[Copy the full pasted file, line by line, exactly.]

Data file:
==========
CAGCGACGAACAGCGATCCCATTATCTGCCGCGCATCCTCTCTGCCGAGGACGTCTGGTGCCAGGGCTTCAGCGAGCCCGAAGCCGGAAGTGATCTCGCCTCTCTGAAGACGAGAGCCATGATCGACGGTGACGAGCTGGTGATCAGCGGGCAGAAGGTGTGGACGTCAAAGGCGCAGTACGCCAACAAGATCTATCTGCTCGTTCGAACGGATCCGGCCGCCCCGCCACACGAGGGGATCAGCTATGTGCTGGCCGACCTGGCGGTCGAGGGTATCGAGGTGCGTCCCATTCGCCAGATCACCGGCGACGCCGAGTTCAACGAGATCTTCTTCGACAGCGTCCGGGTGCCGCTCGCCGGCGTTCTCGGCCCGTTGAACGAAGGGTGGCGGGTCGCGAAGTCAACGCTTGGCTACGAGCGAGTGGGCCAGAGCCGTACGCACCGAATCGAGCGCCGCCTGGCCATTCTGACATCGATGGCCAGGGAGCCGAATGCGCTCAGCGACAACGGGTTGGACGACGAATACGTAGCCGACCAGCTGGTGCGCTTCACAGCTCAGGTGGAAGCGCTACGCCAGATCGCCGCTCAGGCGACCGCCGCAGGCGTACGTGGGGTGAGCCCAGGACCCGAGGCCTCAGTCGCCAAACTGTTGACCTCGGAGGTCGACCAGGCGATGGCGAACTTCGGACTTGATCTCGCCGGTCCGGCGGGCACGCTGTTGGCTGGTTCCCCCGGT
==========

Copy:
CAGCGACGAACAGCGATCCCATTATCTGCCGCGCATCCTCTCTGCCGAGGACGTCTGGTGCCAGGGCTTCAGCGAGCCCGAAGCCGGAAGTGATCTCGCCTCTCTGAAGACGAGAGCCATGATCGACGGTGACGAGCTGGTGATCAGCGGGCAGAAGGTGTGGACGTCAAAGGCGCAGTACGCCAACAAGATCTATCTGCTCGTTCGAACGGATCCGGCCGCCCCGCCACACGAGGGGATCAGCTATGTGCTGGCCGACCTGGCGGTCGAGGGTATCGAGGTGCGTCCCATTCGCCAGATCACCGGCGACGCCGAGTTCAACGAGATCTTCTTCGACAGCGTCCGGGTGCCGCTCGCCGGCGTTCTCGGCCCGTTGAACGAAGGGTGGCGGGTCGCGAAGTCAACGCTTGGCTACGAGCGAGTGGGCCAGAGCCGTACGCACCGAATCGAGCGCCGCCTGGCCATTCTGACATCGATGGCCAGGGAGCCGAATGCGCTCAGCGACAACGGGTTGGACGACGAATACGTAGCCGACCAGCTGGTGCGCTTCACAGCTCAGGTGGAAGCGCTACGCCAGATCGCCGCTCAGGCGACCGCCGCAGGCGTACGTGGGGTGAGCCCAGGACCCGAGGCCTCAGTCGCCAAACTGTTGACCTCGGAGGTCGACCAGGCGATGGCGAACTTCGGACTTGATCTCGCCGGTCCGGCGGGCACGCTGTTGGCTGGTTCCCCCGGT